Despite several protests from me, it seems the above title of this post is our chosen band name. “Mrs. Grant and the Boys.” Here’s hoping it doesn’t stick.
Connection Day 8 is for the band: Richard, Jerry, Brandon and Jakub. “The Boys,” so to speak. There’s also Alex, though he’s our coach and not formally part of the band.
First, you should know that I’m a recovering sexist (toward men). I associate men with poor moral, social and emotional development. The great woe of my life is that I am as heterosexual as they come, and so I have been sentenced to a life with men.
Of course, since doing the work, I’ve come to understand the above is, aside from being offensive, untrue. And to emphasize the point, the Universe has saw fit in the last year to put me in situations where men have become good friends and close allies.
So me being the lead singer of a band that’s all men and me is of course perfect for me. And the name they chose is even more perfect–because what I’ve experienced is respect, encouragement, constructive feedback, and very gentlemanly treatment.
I realized the extent to which I had grown comfortable with them last night.
We each get to choose a song for our set, and the song I chose is “Love Runs Out” by OneRepublic. It’s fun, high energy, and I have this clear vision that I’ve had forever of me just killing it on stage. But, it’s not an easy song–we didn’t change the key, so what I’ve ended up doing is singing in my lower register at the start of the song, and then I take it up an entire octave as the song builds, only to drop down again in the verse (only to go back up again for the final crescendo). It’s also a bit of a cardio workout to sing–my vocal chords have to stay strong until the end, as the song’s energy starts strong and only gets stronger all the way through the last note. Add to that that this is our closing number (so my voice has already had a workout by the time we get to it)
Last night was one of our last rehearsals before the show. It’s now or never, I told myself. Time to go for it.
And I did–high energy, belting from the center of my soul, owning it. I imagined an audience, and I imagined them feeling it. It was electric.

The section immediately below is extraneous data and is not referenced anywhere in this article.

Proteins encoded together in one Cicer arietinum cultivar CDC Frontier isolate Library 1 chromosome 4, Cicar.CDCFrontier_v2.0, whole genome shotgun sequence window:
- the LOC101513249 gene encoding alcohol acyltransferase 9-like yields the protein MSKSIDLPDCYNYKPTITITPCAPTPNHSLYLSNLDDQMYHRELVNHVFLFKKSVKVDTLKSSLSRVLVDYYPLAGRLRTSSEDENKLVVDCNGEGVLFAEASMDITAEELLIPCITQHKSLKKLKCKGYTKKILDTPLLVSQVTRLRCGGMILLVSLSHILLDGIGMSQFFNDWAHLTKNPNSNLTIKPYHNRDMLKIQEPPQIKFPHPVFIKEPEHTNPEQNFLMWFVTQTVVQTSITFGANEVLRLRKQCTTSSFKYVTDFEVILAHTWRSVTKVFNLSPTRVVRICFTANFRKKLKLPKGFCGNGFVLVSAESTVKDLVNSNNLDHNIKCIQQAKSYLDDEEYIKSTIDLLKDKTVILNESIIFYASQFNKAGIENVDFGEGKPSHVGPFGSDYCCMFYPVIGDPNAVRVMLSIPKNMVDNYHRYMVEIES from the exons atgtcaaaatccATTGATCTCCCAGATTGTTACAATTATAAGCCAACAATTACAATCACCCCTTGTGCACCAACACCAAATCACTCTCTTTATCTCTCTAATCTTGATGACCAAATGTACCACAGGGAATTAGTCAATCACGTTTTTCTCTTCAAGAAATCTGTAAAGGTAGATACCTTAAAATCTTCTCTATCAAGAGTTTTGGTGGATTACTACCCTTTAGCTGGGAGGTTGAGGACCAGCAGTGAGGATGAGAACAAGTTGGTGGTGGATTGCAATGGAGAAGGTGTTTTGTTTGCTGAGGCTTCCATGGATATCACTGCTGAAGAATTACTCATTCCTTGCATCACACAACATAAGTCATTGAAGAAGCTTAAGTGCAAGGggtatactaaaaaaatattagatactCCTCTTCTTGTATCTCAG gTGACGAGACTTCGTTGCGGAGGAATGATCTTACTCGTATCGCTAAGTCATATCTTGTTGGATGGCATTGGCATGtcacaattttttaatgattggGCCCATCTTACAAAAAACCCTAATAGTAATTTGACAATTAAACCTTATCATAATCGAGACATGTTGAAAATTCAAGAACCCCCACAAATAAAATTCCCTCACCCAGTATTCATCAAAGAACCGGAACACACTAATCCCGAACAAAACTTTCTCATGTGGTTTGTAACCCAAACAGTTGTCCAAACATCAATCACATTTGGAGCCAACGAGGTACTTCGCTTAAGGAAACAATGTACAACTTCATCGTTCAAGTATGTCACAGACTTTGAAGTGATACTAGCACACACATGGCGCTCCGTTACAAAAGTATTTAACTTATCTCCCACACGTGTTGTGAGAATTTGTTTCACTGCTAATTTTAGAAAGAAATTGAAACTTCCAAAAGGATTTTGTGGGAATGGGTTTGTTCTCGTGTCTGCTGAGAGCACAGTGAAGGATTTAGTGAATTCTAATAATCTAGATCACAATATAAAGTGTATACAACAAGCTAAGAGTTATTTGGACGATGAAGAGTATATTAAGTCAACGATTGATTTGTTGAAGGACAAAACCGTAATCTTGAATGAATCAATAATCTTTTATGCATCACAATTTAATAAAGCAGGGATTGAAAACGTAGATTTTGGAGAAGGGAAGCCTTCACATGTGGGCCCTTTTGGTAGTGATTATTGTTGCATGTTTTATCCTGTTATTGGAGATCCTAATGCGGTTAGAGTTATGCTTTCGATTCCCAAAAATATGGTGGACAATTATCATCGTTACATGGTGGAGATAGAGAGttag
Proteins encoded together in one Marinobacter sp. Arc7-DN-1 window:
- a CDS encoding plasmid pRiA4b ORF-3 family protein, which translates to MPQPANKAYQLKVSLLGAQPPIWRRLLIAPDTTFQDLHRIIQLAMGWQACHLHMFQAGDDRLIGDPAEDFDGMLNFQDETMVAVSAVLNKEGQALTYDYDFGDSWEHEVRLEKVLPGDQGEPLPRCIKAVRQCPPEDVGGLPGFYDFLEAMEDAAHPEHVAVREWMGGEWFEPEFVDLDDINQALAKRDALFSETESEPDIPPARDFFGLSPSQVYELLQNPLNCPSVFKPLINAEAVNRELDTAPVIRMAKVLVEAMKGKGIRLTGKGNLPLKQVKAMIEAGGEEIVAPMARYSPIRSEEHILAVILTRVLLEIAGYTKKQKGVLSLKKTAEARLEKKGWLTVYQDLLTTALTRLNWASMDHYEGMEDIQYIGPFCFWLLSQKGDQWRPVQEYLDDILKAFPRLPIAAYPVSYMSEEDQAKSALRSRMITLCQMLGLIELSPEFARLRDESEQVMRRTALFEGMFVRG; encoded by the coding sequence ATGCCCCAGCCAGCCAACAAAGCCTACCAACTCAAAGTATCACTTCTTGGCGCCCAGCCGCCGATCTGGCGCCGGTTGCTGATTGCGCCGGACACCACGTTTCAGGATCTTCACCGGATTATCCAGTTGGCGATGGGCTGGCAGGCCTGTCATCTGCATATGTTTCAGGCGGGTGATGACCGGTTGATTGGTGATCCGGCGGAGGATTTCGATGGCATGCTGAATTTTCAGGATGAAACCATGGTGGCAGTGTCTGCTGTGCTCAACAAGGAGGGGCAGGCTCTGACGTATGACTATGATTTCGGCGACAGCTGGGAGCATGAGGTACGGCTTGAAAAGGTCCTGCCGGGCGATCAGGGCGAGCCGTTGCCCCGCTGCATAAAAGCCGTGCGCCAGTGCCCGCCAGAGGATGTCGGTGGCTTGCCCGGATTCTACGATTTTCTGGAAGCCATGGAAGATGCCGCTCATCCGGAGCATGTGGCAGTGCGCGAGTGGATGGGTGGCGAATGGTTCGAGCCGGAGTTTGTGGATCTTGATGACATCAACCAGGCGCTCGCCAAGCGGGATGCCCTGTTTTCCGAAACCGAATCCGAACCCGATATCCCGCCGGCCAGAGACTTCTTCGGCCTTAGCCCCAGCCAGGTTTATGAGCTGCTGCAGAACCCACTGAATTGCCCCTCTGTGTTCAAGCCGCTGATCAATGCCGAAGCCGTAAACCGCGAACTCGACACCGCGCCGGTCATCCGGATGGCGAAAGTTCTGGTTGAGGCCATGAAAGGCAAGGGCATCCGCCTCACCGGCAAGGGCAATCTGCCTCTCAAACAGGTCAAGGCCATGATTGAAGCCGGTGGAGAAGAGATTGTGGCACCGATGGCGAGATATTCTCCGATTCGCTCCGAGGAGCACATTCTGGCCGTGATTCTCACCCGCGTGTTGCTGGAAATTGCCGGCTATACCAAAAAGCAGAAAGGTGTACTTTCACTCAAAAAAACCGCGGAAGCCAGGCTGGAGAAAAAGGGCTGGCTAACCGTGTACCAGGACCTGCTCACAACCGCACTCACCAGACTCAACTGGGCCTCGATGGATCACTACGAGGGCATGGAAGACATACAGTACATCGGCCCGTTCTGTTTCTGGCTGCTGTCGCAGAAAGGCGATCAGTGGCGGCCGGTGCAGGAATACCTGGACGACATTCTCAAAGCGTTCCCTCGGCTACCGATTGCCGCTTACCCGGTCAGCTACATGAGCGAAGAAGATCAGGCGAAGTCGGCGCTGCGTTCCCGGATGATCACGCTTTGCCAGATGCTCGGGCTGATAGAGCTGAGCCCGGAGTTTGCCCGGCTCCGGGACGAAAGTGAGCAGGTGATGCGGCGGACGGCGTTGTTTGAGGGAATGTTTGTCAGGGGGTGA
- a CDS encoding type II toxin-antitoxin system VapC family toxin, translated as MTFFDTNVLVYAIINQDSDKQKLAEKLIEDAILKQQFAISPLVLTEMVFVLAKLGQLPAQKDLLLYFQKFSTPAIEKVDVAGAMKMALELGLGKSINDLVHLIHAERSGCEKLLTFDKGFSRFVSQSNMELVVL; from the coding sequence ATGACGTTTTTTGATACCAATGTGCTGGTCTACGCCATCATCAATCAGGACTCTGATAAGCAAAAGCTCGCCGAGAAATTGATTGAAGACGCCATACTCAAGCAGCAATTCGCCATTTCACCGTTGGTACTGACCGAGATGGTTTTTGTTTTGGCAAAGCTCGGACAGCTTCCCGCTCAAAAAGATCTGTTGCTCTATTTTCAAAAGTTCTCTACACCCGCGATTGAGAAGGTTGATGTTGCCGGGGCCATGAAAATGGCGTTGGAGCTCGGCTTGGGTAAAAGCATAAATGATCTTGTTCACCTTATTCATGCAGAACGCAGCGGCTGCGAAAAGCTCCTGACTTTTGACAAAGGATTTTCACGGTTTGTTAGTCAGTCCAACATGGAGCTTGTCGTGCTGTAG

Afterwards the band acknowledged me for the level I took it up to. It went from a solid performance to an impactful one.
Usually when rehearsal is over, I rush out because it’s late, but this time I waited to walk out with the guys. I realized that a big reason I was able to let go and come close to realizing my vision of killing that song was knowing I had their support behind me.
You see, by now we’ve had several moments of saving each other. The lead guitarist will lose his place, but I’ll sing strongly through it until he can find it again. The drums drop out or come in at the wrong moment, and the guitarists adjust and make it work. What’s remarkable too is that over 90% of our communication is non-verbal. We tune into each other, we silently adjust to find balance. We listen in a way that transcends words.
On the subway ride home, I felt amazing. My heart felt satisfied–like how you feel after a deep, purging cry or a long, hard laugh. My soul felt nourished, fulfilled, at peace. I also felt energized. Happy.
And then I was overcome with gratitude. What luck that my life led me here, to embracing this passion that makes me feel this indescribable way. Close to Heaven, God, purpose, love, freedom.
I never sang a note until I was 26 years old, alone, lost and overwhelmed in an empty studio apartment on the upper east side that I moved into after leaving my ex-husband. Out of that deep, painful loneliness, this amazing thing was born. I’m no natural singer and I never will be–I’m just someone who discovered a passion and pursued it, with discipline, optimism and enthusiasm.
Is there a such thing as “natural” talent? I don’t know. But, it’s irrelevant–it’s a story we get hung up on to justify not pursuing what our hearts want us to.
I know there are folks out there–possibly in this group–suppr essing stuff they’d love to do. Because it’s too late, because you don’t have “natural talent” for it, because you don’t have time, etc. I’m telling you all of that is crap–just do the thing you love. You don’t need permission, or approval, or validation. If you could feel how I felt on that train ride home last night, you’d get why it’s worth it, and why you’ve got to do it.
There was a good chance I was NEVER going to discover this passion, never pursue it, never know this part of myself. No matter how old we get, if we haven’t found the things that light our souls on fire–we’ve got to keep looking.